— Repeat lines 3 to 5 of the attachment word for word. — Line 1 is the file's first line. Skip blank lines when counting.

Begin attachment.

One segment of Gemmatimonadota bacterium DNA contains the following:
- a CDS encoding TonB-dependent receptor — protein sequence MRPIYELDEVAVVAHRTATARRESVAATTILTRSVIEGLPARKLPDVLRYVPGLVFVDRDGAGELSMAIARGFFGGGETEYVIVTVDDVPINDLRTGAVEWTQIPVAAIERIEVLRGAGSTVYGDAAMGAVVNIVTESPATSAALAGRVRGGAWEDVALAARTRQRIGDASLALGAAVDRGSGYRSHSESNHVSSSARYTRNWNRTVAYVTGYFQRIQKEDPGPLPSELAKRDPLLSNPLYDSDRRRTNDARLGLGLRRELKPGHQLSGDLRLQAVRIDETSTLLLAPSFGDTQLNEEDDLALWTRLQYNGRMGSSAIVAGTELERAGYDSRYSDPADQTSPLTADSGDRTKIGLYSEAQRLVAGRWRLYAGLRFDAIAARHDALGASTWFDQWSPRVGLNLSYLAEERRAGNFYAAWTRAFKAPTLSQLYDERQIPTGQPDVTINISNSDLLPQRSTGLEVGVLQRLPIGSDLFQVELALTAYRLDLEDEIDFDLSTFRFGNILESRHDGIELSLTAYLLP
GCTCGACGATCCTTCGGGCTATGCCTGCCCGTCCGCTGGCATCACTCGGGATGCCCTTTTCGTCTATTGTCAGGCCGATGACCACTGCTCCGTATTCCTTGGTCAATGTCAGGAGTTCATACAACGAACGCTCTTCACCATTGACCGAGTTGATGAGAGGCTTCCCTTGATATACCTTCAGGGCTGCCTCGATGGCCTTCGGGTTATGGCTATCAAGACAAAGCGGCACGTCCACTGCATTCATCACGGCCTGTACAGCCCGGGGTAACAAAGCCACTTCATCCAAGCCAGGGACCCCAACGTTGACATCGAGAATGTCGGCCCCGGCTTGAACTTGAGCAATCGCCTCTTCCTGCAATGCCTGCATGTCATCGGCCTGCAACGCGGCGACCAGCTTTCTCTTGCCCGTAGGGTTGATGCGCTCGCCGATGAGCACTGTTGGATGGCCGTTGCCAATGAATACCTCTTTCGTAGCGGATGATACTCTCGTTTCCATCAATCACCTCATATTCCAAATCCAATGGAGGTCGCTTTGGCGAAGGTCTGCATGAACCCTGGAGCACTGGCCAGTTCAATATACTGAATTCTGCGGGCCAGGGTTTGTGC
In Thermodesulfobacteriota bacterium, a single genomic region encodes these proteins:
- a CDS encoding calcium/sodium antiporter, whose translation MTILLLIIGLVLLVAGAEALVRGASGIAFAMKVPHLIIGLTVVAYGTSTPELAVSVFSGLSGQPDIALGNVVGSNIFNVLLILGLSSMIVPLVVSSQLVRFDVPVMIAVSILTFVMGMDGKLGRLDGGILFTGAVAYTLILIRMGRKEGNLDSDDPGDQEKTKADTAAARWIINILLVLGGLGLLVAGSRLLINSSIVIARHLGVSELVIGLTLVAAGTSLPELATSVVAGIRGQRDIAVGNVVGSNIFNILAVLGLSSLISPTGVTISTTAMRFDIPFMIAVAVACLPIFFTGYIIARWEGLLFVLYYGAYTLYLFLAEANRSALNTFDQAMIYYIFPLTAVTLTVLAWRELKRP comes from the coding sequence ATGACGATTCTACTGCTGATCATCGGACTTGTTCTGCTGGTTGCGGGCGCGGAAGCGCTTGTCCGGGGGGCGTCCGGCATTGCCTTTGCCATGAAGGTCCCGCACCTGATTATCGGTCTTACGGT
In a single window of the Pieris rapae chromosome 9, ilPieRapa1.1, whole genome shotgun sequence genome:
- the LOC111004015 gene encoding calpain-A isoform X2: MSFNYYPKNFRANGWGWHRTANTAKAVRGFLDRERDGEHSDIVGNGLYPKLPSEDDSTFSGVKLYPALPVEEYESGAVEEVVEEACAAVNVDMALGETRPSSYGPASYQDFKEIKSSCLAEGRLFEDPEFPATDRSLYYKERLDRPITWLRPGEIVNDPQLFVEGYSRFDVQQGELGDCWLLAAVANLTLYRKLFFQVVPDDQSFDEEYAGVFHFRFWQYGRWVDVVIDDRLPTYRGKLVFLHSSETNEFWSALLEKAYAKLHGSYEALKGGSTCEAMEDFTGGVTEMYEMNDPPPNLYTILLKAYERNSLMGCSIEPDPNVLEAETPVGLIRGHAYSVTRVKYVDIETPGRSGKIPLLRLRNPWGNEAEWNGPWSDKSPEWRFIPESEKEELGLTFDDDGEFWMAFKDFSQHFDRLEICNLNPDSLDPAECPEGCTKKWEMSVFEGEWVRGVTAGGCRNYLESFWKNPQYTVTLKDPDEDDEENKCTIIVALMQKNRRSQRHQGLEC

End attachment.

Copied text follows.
GCTCGACGATCCTTCGGGCTATGCCTGCCCGTCCGCTGGCATCACTCGGGATGCCCTTTTCGTCTATTGTCAGGCCGATGACCACTGCTCCGTATTCCTTGGTCAATGTCAGGAGTTCATACAACGAACGCTCTTCACCATTGACCGAGTTGATGAGAGGCTTCCCTTGATATACCTTCAGGGCTGCCTCGATGGCCTTCGGGTTATGGCTATCAAGACAAAGCGGCACGTCCACTGCATTCATCACGGCCTGTACAGCCCGGGGTAACAAAGCCACTTCATCCAAGCCAGGGACCCCAACGTTGACATCGAGAATGTCGGCCCCGGCTTGAACTTGAGCAATCGCCTCTTCCTGCAATGCCTGCATGTCATCGGCCTGCAACGCGGCGACCAGCTTTCTCTTGCCCGTAGGGTTGATGCGCTCGCCGATGAGCACTGTTGGATGGCCGTTGCCAATGAATACCTCTTTCGTAGCGGATGATACTCTCGTTTCCATCAATCACCTCATATTCCAAATCCAATGGAGGTCGCTTTGGCGAAGGTCTGCATGAACCCTGGAGCACTGGCCAGTTCAATATACTGAATTCTGCGGGCCAGGGTTTGTGC
In Thermodesulfobacteriota bacterium, a single genomic region encodes these proteins:
- a CDS encoding calcium/sodium antiporter, whose translation MTILLLIIGLVLLVAGAEALVRGASGIAFAMKVPHLIIGLTVVAYGTSTPELAVSVFSGLSGQPDIALGNVVGSNIFNVLLILGLSSMIVPLVVSSQLVRFDVPVMIAVSILTFVMGMDGKLGRLDGGILFTGAVAYTLILIRMGRKEGNLDSDDPGDQEKTKADTAAARWIINILLVLGGLGLLVAGSRLLINSSIVIARHLGVSELVIGLTLVAAGTSLPELATSVVAGIRGQRDIAVGNVVGSNIFNILAVLGLSSLISPTGVTISTTAMRFDIPFMIAVAVACLPIFFTGYIIARWEGLLFVLYYGAYTLYLFLAEANRSALNTFDQAMIYYIFPLTAVTLTVLAWRELKRP comes from the coding sequence ATGACGATTCTACTGCTGATCATCGGACTTGTTCTGCTGGTTGCGGGCGCGGAAGCGCTTGTCCGGGGGGCGTCCGGCATTGCCTTTGCCATGAAGGTCCCGCACCTGATTATCGGTCTTACGGT